- What do believers need to know?
- How does the church need to function in order to fulfill its mission in a corrupt world?
- How can believers be protected from being led astray by false doctrines, false teachers?
Paul was concerned not only about the current generation but about generations to come. In fact, under the inspiration of the Holy Spirit, I believe God led Paul to write these things not only for his generation but for our generation, because we have to deal with these same sorts of questions.
Questions like, “How can the church impact and evangelize and be an effective witness in a very messed up world?” Now, we think our world is messed up—and it is—but Paul lived in a world that was exceedingly corrupt.
So we have to ask these same questions. Do we just hunker down in our little Christian fortresses and bunker up together and make sure that nobody attacks us? Or is there some way that we’re supposed to have a vibrant, vital, effective witness in our world? Well, the answer is certainly the latter, but how do we do that?
I think sometimes, as Christians, we develop this kind of fearful mentality. We don’t want the world to corrupt us—which we ought to be concerned about—but we also need to be concerned about how we season and leaven and salt and influence a wicked world.
How do we make the gospel believable in a world that rejects truth, in a world that has little if any serious interest in Christ, in a world that rejects Christ as being divine, as being the Savior, the Messiah of the world? In that kind of world, how do we make the gospel believable?
I have the sense that many times our proclamation of the gospel is falling on deaf ears. People just aren’t interested, by and large. Why is that? There are a lot of answers to that question. There are a lot of reasons, but Paul addresses some of these questions.
I received in my email the other day a newsletter. The heading at the top of the subject line was “Youth Abandoning Christianity at Record Rate.”
I opened up this email newsletter that comes from a ministry called Passing the Baton, and there were some very disheartening, discouraging stats about how young people who have grown up in the church are abandoning Christianity at record rates. They say, if current trends persist, that this next generation will be the most unchristian and unchurched of any generation in the history of our nation. In fact, the newsletter started out by asking this question: “Is this the last Christian generation?”1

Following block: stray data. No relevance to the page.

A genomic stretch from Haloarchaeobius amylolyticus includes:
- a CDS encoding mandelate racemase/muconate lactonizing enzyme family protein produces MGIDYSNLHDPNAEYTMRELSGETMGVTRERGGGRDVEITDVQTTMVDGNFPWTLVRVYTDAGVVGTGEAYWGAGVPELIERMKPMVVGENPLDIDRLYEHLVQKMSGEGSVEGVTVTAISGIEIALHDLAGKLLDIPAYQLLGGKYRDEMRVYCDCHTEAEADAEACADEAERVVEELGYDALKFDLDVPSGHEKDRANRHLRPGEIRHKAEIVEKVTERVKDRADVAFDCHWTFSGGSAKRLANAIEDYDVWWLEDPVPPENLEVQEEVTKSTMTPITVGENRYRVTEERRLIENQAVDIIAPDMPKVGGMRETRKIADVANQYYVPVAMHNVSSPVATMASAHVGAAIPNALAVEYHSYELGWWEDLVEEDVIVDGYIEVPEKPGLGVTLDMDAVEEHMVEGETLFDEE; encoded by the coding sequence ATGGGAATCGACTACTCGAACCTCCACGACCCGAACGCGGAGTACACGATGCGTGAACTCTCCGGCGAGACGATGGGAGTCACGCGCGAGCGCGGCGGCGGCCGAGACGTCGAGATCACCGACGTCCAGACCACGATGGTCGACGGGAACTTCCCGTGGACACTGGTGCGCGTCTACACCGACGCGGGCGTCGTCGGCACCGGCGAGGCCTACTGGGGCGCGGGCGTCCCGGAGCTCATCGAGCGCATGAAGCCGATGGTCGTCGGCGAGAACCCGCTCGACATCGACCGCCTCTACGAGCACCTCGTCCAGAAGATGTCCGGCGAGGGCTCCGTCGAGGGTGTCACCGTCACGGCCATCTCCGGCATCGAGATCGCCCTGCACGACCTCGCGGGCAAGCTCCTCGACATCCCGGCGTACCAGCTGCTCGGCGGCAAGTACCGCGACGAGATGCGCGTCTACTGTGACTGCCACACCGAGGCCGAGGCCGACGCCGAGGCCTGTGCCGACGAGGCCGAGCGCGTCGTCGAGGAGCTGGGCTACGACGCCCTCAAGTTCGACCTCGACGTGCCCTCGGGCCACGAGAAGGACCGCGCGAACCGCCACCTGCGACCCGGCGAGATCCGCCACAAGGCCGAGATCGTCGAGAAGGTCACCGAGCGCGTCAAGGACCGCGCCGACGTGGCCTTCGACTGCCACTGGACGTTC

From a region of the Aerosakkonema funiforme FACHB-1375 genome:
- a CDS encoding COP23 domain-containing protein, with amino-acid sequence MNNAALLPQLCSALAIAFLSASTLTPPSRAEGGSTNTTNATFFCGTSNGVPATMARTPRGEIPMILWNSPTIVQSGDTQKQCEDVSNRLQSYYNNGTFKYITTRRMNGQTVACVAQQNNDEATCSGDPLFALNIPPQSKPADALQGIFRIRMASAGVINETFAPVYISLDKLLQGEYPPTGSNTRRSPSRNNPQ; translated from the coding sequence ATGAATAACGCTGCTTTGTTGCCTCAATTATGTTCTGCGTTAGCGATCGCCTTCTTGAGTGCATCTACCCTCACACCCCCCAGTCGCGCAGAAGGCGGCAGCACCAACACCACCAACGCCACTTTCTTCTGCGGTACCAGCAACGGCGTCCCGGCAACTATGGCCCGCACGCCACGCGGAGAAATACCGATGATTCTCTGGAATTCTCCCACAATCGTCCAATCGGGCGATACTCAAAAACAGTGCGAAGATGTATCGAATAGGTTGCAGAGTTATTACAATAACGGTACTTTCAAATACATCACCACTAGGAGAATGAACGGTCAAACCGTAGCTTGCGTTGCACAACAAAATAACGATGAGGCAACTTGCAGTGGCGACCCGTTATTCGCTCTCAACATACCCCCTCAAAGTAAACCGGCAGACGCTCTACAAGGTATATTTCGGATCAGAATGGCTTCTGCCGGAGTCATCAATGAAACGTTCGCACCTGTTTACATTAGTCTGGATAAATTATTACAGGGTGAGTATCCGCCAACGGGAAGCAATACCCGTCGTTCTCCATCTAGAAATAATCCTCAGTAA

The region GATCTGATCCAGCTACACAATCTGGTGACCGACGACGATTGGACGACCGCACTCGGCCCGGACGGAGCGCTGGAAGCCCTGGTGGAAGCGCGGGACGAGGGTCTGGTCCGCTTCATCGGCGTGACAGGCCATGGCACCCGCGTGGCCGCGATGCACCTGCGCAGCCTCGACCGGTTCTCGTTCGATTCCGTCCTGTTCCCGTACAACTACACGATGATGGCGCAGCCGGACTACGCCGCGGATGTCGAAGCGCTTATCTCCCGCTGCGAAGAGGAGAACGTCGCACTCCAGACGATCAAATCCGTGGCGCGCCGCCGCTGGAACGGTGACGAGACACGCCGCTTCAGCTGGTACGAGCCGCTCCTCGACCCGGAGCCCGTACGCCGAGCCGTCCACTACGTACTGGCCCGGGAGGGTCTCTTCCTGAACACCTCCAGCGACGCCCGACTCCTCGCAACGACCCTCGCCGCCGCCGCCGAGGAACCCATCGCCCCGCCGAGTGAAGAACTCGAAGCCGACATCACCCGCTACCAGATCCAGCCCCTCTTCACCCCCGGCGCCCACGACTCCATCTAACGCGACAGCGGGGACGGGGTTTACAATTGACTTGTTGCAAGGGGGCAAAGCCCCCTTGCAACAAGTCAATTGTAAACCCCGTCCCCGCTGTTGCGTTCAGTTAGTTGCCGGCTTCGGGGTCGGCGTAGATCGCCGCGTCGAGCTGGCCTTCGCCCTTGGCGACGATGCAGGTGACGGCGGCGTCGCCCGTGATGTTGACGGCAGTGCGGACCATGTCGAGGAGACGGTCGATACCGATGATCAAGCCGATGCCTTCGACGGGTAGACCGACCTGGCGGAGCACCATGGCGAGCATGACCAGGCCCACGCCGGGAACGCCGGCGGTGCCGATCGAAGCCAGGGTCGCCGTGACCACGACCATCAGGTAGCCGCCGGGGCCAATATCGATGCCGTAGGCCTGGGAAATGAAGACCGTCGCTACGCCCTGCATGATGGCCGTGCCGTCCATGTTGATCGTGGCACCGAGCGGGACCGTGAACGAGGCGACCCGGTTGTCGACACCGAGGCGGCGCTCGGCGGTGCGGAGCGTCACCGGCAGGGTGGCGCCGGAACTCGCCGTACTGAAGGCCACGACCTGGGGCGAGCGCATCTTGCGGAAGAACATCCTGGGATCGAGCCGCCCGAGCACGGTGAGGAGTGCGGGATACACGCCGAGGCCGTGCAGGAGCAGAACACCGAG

There’s a lot we could say about that, but the Scripture has a lot to say about how we respond to those kinds of concerns. The first century could have been the last Christian generation, humanly speaking, when the Roman government set out to destroy Christianity.
But it didn’t happen because God gave people like the apostle Paul the wisdom and direction and inspiration to write books like Titus that tell us as the church:
- how we’re to respond in this kind of world
- how we’re supposed to think
- how we’re supposed to live
- how we’re supposed to act
- how we’re supposed to pass the baton of faith intact to the next generation
So the apostle Paul is concerned, as we ought to be, about what will it take to preserve the church from extinction and to enable the church to pass on the baton of truth to the next generation. The answers to all these kinds of questions we’ve just been touching on here take us back to the gospel, the gospel of Jesus Christ.
Paul is concerned that the church in his day—the local churches, the local expressions of the Body of Christ—both the leaders and the members learn how to live out the implications of the gospel. He wants them to know the gospel and to know what it means and how it affects the way we think and live in this world.
Now, as I’ve been meditating and pondering on the book of Titus, reading it over and over, it began to strike me that there is a series of major contrasts in the book of Titus. I started making a list.
There are two different kinds of people described in this book, and there are many terms and descriptors used in relation to each of these two groups. I want to take the rest of this program and the next one to list some of those descriptions for you. I want you to see this contrast between two kinds of people, because it gives us a picture of what the church is supposed to look like in our world.
Paul talks about two different kinds of people. The first are what he refers to in 1:15 as the “unbelieving.” These are non-Christians, the unsaved, unbelievers, lost people. That’s one major category.
The second category is those who are believers. They’re called, in one verse, “God’s elect” (1:1). Paul talks about Titus, “my true child in a common faith” (1:4). He’s a believer. He talks in 3:8 about “those who have believed in God.” In 3:14 he calls these believers “our people.” This is a community of faith. These are believers.